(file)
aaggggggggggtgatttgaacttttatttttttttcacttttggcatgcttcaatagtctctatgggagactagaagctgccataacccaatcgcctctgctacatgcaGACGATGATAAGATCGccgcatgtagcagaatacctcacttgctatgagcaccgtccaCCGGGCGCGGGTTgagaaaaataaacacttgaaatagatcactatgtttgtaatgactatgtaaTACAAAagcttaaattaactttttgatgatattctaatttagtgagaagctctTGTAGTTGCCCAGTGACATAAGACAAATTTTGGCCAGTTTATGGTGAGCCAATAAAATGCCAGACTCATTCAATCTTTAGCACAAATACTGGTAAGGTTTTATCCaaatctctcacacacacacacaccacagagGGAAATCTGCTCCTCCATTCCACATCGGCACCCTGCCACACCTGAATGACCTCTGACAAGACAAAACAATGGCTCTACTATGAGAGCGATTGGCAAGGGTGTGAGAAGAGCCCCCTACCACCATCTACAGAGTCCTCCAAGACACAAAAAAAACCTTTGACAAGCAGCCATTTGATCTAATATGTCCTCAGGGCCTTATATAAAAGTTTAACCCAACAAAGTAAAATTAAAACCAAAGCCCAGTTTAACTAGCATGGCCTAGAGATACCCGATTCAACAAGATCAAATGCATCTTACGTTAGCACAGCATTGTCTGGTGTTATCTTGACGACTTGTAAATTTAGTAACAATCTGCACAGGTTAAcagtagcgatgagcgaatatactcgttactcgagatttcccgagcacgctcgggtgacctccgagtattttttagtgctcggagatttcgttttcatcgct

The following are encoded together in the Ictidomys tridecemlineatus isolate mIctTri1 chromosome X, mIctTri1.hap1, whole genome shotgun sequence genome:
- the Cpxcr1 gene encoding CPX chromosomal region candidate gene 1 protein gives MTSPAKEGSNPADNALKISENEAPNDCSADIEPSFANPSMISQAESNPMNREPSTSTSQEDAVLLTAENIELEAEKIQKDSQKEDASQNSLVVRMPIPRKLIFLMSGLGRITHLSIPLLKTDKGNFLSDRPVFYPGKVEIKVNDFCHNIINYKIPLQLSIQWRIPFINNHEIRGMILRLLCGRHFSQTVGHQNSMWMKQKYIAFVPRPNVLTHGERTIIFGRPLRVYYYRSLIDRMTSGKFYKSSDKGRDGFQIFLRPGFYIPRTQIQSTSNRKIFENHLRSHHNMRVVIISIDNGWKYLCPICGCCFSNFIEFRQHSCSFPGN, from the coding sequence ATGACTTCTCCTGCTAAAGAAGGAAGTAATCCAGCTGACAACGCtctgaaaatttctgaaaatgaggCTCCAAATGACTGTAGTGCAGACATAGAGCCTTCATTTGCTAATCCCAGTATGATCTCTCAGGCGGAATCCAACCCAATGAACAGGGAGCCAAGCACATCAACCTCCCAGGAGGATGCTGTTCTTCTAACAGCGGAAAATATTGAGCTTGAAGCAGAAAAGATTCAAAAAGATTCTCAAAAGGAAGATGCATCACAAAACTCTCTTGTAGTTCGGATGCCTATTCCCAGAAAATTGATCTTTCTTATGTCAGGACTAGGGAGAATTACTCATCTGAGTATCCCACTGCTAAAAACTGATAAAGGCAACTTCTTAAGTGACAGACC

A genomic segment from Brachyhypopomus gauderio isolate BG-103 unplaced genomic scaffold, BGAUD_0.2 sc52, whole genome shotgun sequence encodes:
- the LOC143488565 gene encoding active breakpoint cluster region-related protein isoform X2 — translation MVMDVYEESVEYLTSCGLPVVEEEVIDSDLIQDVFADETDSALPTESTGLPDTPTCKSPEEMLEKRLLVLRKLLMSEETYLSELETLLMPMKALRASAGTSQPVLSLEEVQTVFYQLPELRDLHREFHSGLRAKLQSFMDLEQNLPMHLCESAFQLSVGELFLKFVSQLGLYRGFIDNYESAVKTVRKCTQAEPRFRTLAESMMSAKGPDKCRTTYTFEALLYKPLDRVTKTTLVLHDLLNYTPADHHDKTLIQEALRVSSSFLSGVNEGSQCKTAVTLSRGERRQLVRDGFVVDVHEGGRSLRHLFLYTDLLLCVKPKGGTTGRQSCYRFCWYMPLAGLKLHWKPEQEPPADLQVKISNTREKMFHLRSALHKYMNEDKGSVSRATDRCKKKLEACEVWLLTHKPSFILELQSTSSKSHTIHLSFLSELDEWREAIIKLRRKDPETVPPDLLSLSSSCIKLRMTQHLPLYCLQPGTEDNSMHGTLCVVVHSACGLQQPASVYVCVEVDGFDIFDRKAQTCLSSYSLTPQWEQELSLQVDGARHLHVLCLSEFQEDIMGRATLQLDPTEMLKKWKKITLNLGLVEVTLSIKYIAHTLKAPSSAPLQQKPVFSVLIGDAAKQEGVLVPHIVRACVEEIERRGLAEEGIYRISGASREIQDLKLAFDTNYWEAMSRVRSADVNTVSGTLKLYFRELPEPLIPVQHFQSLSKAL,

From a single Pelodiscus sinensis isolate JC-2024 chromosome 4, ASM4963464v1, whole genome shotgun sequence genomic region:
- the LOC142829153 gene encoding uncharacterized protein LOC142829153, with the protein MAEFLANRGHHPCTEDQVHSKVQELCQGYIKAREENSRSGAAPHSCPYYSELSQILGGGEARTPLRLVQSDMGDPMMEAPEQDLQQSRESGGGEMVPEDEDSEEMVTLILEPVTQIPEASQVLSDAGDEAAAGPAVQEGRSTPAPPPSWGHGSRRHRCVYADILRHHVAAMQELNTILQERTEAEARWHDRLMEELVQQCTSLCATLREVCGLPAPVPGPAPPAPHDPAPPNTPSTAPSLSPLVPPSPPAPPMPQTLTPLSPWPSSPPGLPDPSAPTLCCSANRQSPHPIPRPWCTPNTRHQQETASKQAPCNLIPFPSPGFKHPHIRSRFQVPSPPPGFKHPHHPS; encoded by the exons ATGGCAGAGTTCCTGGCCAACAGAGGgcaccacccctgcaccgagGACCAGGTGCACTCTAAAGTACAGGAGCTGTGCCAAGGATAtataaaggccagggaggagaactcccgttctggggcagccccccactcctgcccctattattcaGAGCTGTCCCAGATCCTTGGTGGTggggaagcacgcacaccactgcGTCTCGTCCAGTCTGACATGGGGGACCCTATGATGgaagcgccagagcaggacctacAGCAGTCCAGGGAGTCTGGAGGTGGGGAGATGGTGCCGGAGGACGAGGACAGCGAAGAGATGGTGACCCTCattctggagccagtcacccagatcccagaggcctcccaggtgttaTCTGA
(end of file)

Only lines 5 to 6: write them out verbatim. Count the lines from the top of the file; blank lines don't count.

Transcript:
- the LOC143488565 gene encoding active breakpoint cluster region-related protein isoform X2 — translation MVMDVYEESVEYLTSCGLPVVEEEVIDSDLIQDVFADETDSALPTESTGLPDTPTCKSPEEMLEKRLLVLRKLLMSEETYLSELETLLMPMKALRASAGTSQPVLSLEEVQTVFYQLPELRDLHREFHSGLRAKLQSFMDLEQNLPMHLCESAFQLSVGELFLKFVSQLGLYRGFIDNYESAVKTVRKCTQAEPRFRTLAESMMSAKGPDKCRTTYTFEALLYKPLDRVTKTTLVLHDLLNYTPADHHDKTLIQEALRVSSSFLSGVNEGSQCKTAVTLSRGERRQLVRDGFVVDVHEGGRSLRHLFLYTDLLLCVKPKGGTTGRQSCYRFCWYMPLAGLKLHWKPEQEPPADLQVKISNTREKMFHLRSALHKYMNEDKGSVSRATDRCKKKLEACEVWLLTHKPSFILELQSTSSKSHTIHLSFLSELDEWREAIIKLRRKDPETVPPDLLSLSSSCIKLRMTQHLPLYCLQPGTEDNSMHGTLCVVVHSACGLQQPASVYVCVEVDGFDIFDRKAQTCLSSYSLTPQWEQELSLQVDGARHLHVLCLSEFQEDIMGRATLQLDPTEMLKKWKKITLNLGLVEVTLSIKYIAHTLKAPSSAPLQQKPVFSVLIGDAAKQEGVLVPHIVRACVEEIERRGLAEEGIYRISGASREIQDLKLAFDTNYWEAMSRVRSADVNTVSGTLKLYFRELPEPLIPVQHFQSLSKAL,

From a single Pelodiscus sinensis isolate JC-2024 chromosome 4, ASM4963464v1, whole genome shotgun sequence genomic region: